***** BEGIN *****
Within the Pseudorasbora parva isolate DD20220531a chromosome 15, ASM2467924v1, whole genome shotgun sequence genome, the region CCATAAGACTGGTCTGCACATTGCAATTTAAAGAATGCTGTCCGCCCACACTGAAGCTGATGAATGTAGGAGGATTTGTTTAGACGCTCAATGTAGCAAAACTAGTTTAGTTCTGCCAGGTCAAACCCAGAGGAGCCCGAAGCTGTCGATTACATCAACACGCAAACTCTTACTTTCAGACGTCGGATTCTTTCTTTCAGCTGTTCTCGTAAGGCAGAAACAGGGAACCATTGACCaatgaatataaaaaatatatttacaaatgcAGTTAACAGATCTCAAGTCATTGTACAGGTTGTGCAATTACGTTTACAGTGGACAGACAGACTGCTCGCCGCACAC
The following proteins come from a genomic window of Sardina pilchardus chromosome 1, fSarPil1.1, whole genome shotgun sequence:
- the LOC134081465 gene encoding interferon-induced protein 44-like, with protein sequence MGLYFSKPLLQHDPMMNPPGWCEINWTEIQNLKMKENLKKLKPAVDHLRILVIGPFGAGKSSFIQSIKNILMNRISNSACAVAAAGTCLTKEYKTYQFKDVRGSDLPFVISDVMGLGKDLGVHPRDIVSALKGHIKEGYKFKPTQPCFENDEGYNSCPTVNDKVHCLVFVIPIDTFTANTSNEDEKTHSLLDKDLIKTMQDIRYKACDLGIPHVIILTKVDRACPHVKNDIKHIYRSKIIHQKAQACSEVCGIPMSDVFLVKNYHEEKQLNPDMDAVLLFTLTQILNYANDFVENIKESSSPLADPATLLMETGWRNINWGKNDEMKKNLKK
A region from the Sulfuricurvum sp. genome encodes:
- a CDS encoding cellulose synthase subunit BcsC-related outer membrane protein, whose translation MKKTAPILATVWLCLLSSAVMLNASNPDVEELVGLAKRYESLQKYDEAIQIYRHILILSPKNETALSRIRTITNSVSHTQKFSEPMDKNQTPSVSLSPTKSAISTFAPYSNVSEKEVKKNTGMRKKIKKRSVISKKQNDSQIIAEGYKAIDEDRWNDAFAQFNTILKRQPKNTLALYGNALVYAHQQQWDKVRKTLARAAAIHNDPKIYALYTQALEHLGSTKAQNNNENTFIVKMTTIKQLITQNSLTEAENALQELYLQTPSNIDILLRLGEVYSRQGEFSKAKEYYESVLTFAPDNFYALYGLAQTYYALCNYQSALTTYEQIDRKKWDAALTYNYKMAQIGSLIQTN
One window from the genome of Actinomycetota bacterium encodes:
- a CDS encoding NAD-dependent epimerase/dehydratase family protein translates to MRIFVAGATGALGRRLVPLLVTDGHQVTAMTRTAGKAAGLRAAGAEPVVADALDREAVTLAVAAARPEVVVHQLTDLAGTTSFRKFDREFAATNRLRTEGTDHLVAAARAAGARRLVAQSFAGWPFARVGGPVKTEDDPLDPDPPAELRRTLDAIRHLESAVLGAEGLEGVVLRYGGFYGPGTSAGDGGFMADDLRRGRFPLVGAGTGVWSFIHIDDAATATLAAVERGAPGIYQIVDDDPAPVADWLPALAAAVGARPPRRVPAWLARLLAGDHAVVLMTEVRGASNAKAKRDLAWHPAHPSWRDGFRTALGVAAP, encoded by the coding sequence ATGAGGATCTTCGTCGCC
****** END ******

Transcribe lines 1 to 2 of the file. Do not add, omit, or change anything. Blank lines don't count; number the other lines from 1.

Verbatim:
Within the Pseudorasbora parva isolate DD20220531a chromosome 15, ASM2467924v1, whole genome shotgun sequence genome, the region CCATAAGACTGGTCTGCACATTGCAATTTAAAGAATGCTGTCCGCCCACACTGAAGCTGATGAATGTAGGAGGATTTGTTTAGACGCTCAATGTAGCAAAACTAGTTTAGTTCTGCCAGGTCAAACCCAGAGGAGCCCGAAGCTGTCGATTACATCAACACGCAAACTCTTACTTTCAGACGTCGGATTCTTTCTTTCAGCTGTTCTCGTAAGGCAGAAACAGGGAACCATTGACCaatgaatataaaaaatatatttacaaatgcAGTTAACAGATCTCAAGTCATTGTACAGGTTGTGCAATTACGTTTACAGTGGACAGACAGACTGCTCGCCGCACAC
The following proteins come from a genomic window of Sardina pilchardus chromosome 1, fSarPil1.1, whole genome shotgun sequence: